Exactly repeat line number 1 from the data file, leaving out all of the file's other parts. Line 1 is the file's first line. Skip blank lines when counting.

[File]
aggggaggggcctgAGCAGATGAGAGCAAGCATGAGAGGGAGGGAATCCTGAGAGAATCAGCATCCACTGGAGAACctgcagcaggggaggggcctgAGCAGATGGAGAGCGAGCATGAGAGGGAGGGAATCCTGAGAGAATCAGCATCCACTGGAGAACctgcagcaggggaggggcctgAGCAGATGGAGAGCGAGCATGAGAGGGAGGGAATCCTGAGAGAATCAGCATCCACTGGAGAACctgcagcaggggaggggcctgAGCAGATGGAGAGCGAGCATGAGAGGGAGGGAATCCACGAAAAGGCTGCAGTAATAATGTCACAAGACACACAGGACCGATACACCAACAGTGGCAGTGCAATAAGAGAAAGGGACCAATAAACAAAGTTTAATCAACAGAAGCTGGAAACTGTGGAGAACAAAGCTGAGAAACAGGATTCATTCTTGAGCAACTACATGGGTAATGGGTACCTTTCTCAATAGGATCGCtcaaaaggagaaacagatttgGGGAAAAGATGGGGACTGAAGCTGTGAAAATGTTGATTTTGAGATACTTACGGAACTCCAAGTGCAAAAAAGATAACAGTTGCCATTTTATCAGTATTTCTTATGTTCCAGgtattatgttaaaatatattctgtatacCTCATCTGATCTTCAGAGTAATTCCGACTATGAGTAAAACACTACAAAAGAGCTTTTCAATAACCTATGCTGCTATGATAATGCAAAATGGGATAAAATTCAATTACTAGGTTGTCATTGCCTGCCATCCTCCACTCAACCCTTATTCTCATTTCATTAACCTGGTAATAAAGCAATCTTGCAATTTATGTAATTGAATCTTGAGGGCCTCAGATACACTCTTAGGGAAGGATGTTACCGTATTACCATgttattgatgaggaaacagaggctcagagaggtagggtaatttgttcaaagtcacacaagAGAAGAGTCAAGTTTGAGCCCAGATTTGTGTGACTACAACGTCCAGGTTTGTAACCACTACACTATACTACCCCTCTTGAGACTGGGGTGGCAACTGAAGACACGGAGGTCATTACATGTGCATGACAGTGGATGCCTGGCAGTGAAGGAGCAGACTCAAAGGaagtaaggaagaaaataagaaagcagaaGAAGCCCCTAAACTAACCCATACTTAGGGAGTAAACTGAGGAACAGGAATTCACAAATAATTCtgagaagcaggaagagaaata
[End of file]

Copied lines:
aggggaggggcctgAGCAGATGAGAGCAAGCATGAGAGGGAGGGAATCCTGAGAGAATCAGCATCCACTGGAGAACctgcagcaggggaggggcctgAGCAGATGGAGAGCGAGCATGAGAGGGAGGGAATCCTGAGAGAATCAGCATCCACTGGAGAACctgcagcaggggaggggcctgAGCAGATGGAGAGCGAGCATGAGAGGGAGGGAATCCTGAGAGAATCAGCATCCACTGGAGAACctgcagcaggggaggggcctgAGCAGATGGAGAGCGAGCATGAGAGGGAGGGAATCCACGAAAAGGCTGCAGTAATAATGTCACAAGACACACAGGACCGATACACCAACAGTGGCAGTGCAATAAGAGAAAGGGACCAATAAACAAAGTTTAATCAACAGAAGCTGGAAACTGTGGAGAACAAAGCTGAGAAACAGGATTCATTCTTGAGCAACTACATGGGTAATGGGTACCTTTCTCAATAGGATCGCtcaaaaggagaaacagatttgGGGAAAAGATGGGGACTGAAGCTGTGAAAATGTTGATTTTGAGATACTTACGGAACTCCAAGTGCAAAAAAGATAACAGTTGCCATTTTATCAGTATTTCTTATGTTCCAGgtattatgttaaaatatattctgtatacCTCATCTGATCTTCAGAGTAATTCCGACTATGAGTAAAACACTACAAAAGAGCTTTTCAATAACCTATGCTGCTATGATAATGCAAAATGGGATAAAATTCAATTACTAGGTTGTCATTGCCTGCCATCCTCCACTCAACCCTTATTCTCATTTCATTAACCTGGTAATAAAGCAATCTTGCAATTTATGTAATTGAATCTTGAGGGCCTCAGATACACTCTTAGGGAAGGATGTTACCGTATTACCATgttattgatgaggaaacagaggctcagagaggtagggtaatttgttcaaagtcacacaagAGAAGAGTCAAGTTTGAGCCCAGATTTGTGTGACTACAACGTCCAGGTTTGTAACCACTACACTATACTACCCCTCTTGAGACTGGGGTGGCAACTGAAGACACGGAGGTCATTACATGTGCATGACAGTGGATGCCTGGCAGTGAAGGAGCAGACTCAAAGGaagtaaggaagaaaataagaaagcagaaGAAGCCCCTAAACTAACCCATACTTAGGGAGTAAACTGAGGAACAGGAATTCACAAATAATTCtgagaagcaggaagagaaata